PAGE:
To grasp hold of a fleeting reality, when all you’ve got for a touch stone is an animal smearing across an intense landscape, barking at us, a person with the love grass in his hand, and an invisible monster sitting on a mountainside smiling at us from where he sat. These were the images of a moment, long ago.
We were presented with these things first, of the all the touch stones to reality we had to hold onto when we were tripping. We walked a long way to find out whether Reggie was home. He was not home, and that fact was no big deal. We walked there out of boredom when we were young men. Did it for the heck of it.
This was a part of the heaviest trip I ever took, a mind boggling experience to have to hang in there with, all day and night, after they took me to the laughing academy for detox. I had to relearn how to sleep. Still not very good at it forty years later. Turned out the illusive Reggie was not home at all.
We had to hitch hike back to campus with the whole Twilight Zone behind the wheel. I had to sit right next to him, too. That guy was a circus clown, with a few days growth of beard on his face, some sort of clown hat and a bottle to suck on. I wanted a bottle like that one. I didn’t know what was in it, and didn’t care.
I did not want to drink after the guy, off the same bottle. Didn’t want to imagine what kind of koodies were in his bottle anyway. I wanted to go to – what was it called – an ABC store? Get a hold of my own bottle. I was hoping the old man was not a pervert for boys and not flat out molest me in that car of his.
My buddy was talking like he was messing around with my girlfriend, when we got back to campus. I started pounding on his shoulder out of rage. Later, he said his shoulder was all black and blue for a couple of months after that. Serves him right. Watch out how you talk about my girlfriend, buddy.
To make a long story short, they treated me to my first experience with an isolation chamber of a laughing academy, right away when I arrived. It was all so heavy. They’d come in and wrestle me to the mattress on the floor, fight me until they’d gotten my pants down. I was a scared twenty year old boy, who fought back, tooth and claw.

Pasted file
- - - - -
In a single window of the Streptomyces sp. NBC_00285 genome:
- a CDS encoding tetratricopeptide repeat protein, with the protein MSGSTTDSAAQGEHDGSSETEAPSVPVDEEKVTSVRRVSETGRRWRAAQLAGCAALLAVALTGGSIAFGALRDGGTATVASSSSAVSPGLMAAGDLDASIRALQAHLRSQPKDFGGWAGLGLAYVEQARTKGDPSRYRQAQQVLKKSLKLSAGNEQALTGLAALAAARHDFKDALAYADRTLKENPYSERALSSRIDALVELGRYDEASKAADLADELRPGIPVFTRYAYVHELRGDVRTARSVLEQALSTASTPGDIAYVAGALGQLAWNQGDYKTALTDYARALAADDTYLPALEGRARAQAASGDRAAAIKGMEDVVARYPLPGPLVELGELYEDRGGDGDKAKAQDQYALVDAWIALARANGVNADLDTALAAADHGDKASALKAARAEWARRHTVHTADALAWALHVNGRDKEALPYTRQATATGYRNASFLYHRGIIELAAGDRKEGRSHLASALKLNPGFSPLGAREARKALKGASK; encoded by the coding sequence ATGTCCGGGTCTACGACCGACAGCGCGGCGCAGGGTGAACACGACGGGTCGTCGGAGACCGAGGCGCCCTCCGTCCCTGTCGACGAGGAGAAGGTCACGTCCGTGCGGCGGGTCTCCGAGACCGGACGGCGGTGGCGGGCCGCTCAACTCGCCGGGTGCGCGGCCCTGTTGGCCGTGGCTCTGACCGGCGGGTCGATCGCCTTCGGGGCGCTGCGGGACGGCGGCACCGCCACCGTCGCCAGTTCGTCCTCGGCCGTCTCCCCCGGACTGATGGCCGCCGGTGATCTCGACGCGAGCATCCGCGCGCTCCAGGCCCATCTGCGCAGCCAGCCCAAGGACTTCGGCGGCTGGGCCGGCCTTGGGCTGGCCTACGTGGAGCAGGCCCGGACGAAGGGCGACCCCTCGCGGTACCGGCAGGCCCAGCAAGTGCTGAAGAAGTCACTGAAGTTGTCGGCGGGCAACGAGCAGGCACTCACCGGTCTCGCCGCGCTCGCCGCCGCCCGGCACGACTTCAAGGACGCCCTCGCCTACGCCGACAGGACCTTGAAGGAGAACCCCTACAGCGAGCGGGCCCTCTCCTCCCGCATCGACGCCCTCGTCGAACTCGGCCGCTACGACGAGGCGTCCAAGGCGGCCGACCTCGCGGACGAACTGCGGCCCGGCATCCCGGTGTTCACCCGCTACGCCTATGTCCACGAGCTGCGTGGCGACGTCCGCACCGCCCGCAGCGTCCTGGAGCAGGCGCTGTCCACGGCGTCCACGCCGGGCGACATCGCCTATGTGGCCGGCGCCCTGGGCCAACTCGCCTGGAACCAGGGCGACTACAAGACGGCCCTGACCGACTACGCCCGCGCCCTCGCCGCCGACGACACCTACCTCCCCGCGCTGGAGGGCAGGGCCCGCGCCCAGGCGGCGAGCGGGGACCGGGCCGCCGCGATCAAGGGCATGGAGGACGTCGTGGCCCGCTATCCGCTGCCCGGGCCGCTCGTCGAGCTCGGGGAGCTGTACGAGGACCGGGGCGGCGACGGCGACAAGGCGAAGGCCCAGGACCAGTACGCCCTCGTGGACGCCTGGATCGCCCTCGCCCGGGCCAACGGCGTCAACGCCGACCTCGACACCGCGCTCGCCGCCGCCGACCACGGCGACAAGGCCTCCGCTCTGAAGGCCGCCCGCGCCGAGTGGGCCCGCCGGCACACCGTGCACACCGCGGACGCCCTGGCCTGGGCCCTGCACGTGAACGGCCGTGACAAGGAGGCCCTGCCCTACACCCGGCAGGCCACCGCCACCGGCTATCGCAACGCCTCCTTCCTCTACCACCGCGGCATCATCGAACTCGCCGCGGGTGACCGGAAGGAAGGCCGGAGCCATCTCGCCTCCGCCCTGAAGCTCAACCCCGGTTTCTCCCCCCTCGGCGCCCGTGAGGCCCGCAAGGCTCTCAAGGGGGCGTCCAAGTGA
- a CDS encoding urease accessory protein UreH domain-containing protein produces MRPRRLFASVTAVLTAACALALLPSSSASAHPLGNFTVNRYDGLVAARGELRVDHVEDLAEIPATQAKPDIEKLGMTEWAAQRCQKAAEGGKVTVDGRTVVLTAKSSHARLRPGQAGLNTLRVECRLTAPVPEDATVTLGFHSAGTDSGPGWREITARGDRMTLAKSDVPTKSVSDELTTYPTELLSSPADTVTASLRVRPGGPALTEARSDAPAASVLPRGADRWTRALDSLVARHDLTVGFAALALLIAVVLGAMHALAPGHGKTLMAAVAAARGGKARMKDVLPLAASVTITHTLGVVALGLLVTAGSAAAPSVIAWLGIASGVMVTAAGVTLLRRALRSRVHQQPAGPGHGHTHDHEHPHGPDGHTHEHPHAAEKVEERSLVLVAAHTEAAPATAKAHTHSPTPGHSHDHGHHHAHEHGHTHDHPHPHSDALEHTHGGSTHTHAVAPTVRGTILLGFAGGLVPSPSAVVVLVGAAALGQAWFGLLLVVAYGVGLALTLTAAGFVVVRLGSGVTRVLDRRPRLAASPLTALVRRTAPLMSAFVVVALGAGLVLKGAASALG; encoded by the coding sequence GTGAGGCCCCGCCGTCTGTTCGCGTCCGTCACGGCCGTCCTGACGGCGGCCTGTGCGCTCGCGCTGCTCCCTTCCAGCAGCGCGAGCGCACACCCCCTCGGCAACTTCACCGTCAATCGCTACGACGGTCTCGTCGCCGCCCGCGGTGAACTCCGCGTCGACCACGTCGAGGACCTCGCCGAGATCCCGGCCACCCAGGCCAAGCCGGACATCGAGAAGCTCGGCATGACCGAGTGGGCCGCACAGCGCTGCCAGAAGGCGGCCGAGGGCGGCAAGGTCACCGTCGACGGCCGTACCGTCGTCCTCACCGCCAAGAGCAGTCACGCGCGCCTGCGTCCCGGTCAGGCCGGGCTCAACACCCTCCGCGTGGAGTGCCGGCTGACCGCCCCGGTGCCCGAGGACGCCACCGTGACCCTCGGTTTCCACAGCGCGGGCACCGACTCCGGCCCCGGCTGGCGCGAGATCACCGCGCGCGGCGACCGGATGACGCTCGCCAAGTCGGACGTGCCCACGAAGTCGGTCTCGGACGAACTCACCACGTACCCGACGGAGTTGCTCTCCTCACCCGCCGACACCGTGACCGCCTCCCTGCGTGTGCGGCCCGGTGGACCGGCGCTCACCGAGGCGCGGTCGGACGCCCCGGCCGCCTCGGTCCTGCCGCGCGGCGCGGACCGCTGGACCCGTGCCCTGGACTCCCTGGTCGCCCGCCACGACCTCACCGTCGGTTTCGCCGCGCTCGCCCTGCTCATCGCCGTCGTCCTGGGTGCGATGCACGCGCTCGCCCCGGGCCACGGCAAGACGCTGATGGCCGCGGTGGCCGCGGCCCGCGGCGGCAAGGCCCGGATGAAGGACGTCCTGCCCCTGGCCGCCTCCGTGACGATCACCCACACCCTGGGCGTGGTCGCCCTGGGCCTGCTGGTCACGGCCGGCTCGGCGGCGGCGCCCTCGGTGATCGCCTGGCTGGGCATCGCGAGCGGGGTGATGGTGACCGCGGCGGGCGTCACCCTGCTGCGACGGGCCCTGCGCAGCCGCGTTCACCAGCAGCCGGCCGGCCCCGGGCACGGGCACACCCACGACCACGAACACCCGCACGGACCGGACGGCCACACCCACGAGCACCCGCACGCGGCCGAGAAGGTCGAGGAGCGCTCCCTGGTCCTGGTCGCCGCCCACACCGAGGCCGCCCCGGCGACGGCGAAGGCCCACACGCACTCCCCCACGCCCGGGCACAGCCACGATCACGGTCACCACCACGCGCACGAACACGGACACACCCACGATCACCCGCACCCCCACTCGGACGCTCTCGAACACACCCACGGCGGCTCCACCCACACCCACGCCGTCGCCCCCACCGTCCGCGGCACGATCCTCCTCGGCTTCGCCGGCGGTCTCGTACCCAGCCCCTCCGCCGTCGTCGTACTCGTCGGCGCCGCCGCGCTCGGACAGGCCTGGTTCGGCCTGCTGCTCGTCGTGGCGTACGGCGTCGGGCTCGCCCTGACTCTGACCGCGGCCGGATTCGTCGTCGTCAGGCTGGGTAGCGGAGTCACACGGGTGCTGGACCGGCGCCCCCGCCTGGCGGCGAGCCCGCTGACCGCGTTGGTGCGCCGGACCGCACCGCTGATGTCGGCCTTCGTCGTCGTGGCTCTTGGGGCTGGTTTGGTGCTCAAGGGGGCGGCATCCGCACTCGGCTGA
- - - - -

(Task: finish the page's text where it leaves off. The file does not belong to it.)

As it turns out, they were giving me needles of major tranquillizers, to bring me down. I’ve said things one way and then said them another. As it was, I have no idea what happened at that hospital, when I arrived, or when I left. I only have images of what it was like to have acute toxic psychosis.
From the hospital I went home to grandma with mom in a jet airliner, where I smoked cigarettes on the plane. I crocheted scarves and made picture puzzles, trying to relax. I was still very sick. I can’t imagine what I should have done. I was afraid to sit in the living room without the blinds pulled.
The major tranquillizers didn’t help, since they were the wrong chemicals. It was just that they were the only chemicals available to doctors then. I couldn’t resist mother helping me take them. My mind played a lot of tricks on me in those early years of suffering because of chronic schizo-affect disorder.
I’ve got a brother who is helpful and kind. He and I share a neighborhood. He was an EMT, but up-graded his medical skills to paramedic quite awhile ago. He ran rescue around here for a long time. He’s been working in a hospital for quite awhile, doing telemetry. He’s smart as a whip.
I have another brother who has a problem. He’s been unstable since college. He says negative things to others, about himself, and used to expect mother to set him straight, which she did. He predicates his self-worth on the responses of other people. But mother’s gone now. He’s not very happy.
I don’t think I had the heart to tell grandma I took drugs. She found out though. In those days I don’t think grandma could have understood. Grandma was old fashioned. She was born in 1885. I smoked cigarettes in her house whenever I wanted. It was an assumed privilege. No one contested it.
The chemists have made marvelous strides developing medications for the treatment of mental illnesses in the past 42 years. The doctors have plenty of medication options to try out on a person, in response to chemical data. The old, major tranquillizers are almost never prescribed anymore.
There’s an illness a patient can contract, simply by taking major tranquillizers a long time. I’ve got the bug, too. I took that stuff for ten years. Oh well. I did not take the chemical in ignorance. I knew. That chemical was the most effective medication for treatment of my problem for all that time.
Doctors rely heavily on blood tests in achieving a balance in a patient’s brain chemistry, when a person’s chemistry is out of whack. Many of the older medications I can’t take anymore, because my system rejects them. I even have obvious allergy reactions to some medicines I took for a long time. I’ll be going to psych wards forever.